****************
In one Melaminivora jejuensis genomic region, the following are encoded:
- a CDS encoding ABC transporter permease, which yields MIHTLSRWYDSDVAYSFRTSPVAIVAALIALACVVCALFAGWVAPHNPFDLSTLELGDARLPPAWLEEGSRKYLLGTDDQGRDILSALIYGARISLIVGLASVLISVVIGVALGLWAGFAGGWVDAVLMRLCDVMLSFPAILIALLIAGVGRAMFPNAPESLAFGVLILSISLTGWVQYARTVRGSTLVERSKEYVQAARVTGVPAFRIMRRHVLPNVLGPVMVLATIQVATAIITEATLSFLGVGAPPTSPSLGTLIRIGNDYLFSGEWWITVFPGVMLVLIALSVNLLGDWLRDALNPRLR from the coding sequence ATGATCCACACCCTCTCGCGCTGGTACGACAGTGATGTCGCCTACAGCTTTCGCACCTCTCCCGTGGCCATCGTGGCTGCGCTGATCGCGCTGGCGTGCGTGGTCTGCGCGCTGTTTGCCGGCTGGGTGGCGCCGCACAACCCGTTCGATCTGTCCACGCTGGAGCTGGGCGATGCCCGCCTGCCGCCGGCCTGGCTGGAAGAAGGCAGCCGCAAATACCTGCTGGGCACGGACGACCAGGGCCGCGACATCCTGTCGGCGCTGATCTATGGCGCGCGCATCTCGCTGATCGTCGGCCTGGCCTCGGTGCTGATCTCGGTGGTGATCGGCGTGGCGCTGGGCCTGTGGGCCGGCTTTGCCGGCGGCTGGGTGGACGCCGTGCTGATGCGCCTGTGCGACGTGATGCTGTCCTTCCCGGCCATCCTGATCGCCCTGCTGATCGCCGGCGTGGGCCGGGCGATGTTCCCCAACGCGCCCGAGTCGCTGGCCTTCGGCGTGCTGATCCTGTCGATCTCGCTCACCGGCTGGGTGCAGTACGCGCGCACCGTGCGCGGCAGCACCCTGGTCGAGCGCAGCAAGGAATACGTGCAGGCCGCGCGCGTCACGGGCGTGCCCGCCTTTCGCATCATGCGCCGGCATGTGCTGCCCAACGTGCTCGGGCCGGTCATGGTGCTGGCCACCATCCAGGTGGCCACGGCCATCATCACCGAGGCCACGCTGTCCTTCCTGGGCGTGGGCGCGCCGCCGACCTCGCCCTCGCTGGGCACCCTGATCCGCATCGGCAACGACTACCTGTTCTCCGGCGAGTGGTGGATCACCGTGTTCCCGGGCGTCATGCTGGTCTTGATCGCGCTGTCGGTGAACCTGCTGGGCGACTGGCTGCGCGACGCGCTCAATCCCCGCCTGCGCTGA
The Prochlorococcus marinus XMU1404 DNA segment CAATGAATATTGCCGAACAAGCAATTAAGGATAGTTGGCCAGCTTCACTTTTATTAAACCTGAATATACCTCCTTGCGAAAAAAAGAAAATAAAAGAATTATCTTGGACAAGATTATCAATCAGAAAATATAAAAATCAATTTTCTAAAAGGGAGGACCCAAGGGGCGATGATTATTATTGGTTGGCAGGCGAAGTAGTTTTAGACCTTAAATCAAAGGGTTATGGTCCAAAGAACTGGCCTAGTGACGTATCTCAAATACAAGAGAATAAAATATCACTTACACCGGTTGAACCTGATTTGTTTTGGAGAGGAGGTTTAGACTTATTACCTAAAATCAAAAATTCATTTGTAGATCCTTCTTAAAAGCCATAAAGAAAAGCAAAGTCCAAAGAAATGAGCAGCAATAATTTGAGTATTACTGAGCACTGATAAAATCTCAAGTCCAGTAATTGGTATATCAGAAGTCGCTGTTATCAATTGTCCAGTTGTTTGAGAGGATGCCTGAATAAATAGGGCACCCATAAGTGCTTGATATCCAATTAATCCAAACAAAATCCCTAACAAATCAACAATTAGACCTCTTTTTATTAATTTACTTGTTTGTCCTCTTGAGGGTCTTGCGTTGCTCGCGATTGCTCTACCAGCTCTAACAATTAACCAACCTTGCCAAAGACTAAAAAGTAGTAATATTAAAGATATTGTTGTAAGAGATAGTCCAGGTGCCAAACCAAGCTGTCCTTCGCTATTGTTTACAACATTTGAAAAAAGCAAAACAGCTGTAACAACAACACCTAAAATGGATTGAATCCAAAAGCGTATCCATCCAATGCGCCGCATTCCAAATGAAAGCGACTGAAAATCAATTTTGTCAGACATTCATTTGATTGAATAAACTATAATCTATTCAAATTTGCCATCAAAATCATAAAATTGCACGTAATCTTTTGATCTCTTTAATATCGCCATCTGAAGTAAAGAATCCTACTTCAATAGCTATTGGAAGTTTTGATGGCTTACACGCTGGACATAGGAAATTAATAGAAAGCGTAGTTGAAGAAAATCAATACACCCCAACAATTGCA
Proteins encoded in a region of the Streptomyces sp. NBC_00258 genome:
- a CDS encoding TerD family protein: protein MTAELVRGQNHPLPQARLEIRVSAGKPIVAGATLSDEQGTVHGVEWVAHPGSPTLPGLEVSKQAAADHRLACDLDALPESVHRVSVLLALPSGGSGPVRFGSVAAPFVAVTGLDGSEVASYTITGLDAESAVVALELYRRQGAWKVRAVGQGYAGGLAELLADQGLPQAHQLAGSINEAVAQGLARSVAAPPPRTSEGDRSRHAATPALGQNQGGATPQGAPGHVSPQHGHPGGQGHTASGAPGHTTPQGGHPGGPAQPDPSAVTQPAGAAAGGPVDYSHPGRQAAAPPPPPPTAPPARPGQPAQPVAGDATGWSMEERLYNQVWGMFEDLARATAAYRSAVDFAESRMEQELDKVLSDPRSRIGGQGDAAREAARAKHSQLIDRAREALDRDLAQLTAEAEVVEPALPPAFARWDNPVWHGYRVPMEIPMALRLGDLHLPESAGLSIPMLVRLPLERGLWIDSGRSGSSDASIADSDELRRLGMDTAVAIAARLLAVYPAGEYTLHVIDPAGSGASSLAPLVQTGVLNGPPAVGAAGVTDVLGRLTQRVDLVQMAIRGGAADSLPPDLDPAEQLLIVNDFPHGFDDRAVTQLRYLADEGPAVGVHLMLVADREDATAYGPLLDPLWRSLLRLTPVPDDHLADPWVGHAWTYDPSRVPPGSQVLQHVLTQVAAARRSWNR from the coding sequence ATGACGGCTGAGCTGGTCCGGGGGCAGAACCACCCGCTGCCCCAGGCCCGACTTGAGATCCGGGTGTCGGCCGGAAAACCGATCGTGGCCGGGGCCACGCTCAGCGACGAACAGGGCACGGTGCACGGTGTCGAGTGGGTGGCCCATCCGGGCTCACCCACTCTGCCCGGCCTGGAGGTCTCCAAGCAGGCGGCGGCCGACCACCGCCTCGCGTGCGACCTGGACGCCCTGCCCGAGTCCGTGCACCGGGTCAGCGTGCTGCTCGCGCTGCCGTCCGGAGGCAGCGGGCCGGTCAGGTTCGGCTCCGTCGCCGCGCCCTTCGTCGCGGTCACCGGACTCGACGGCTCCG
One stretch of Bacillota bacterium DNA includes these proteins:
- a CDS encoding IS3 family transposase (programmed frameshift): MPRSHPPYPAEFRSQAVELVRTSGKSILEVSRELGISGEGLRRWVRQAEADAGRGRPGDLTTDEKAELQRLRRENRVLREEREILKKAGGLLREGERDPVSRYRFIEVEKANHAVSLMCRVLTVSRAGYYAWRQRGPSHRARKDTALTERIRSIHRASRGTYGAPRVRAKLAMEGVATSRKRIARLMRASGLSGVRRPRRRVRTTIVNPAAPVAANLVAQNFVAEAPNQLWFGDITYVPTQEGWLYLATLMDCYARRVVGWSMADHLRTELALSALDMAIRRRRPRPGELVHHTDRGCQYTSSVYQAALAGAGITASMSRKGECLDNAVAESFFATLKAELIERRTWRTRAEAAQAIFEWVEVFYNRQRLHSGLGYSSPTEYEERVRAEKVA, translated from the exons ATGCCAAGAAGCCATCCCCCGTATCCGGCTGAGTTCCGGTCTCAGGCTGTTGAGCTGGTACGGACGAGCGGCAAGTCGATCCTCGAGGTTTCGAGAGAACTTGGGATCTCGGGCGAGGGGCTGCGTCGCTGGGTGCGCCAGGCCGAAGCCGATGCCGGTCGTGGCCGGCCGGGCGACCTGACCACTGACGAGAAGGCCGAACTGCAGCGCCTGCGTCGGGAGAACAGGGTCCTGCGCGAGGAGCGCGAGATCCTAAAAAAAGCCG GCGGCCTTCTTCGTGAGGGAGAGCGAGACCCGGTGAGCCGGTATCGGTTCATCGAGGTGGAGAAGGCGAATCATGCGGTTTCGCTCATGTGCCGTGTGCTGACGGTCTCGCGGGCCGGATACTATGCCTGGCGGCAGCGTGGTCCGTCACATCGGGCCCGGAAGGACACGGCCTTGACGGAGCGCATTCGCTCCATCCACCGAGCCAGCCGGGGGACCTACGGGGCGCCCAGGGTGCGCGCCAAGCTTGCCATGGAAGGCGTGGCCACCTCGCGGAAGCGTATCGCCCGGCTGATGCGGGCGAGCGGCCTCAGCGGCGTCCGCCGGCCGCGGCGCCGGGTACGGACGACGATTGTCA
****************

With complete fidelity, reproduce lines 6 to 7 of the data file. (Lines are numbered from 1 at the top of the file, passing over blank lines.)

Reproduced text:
One stretch of Bacillota bacterium DNA includes these proteins:
- a CDS encoding IS3 family transposase (programmed frameshift): MPRSHPPYPAEFRSQAVELVRTSGKSILEVSRELGISGEGLRRWVRQAEADAGRGRPGDLTTDEKAELQRLRRENRVLREEREILKKAGGLLREGERDPVSRYRFIEVEKANHAVSLMCRVLTVSRAGYYAWRQRGPSHRARKDTALTERIRSIHRASRGTYGAPRVRAKLAMEGVATSRKRIARLMRASGLSGVRRPRRRVRTTIVNPAAPVAANLVAQNFVAEAPNQLWFGDITYVPTQEGWLYLATLMDCYARRVVGWSMADHLRTELALSALDMAIRRRRPRPGELVHHTDRGCQYTSSVYQAALAGAGITASMSRKGECLDNAVAESFFATLKAELIERRTWRTRAEAAQAIFEWVEVFYNRQRLHSGLGYSSPTEYEERVRAEKVA, translated from the exons ATGCCAAGAAGCCATCCCCCGTATCCGGCTGAGTTCCGGTCTCAGGCTGTTGAGCTGGTACGGACGAGCGGCAAGTCGATCCTCGAGGTTTCGAGAGAACTTGGGATCTCGGGCGAGGGGCTGCGTCGCTGGGTGCGCCAGGCCGAAGCCGATGCCGGTCGTGGCCGGCCGGGCGACCTGACCACTGACGAGAAGGCCGAACTGCAGCGCCTGCGTCGGGAGAACAGGGTCCTGCGCGAGGAGCGCGAGATCCTAAAAAAAGCCG GCGGCCTTCTTCGTGAGGGAGAGCGAGACCCGGTGAGCCGGTATCGGTTCATCGAGGTGGAGAAGGCGAATCATGCGGTTTCGCTCATGTGCCGTGTGCTGACGGTCTCGCGGGCCGGATACTATGCCTGGCGGCAGCGTGGTCCGTCACATCGGGCCCGGAAGGACACGGCCTTGACGGAGCGCATTCGCTCCATCCACCGAGCCAGCCGGGGGACCTACGGGGCGCCCAGGGTGCGCGCCAAGCTTGCCATGGAAGGCGTGGCCACCTCGCGGAAGCGTATCGCCCGGCTGATGCGGGCGAGCGGCCTCAGCGGCGTCCGCCGGCCGCGGCGCCGGGTACGGACGACGATTGTCA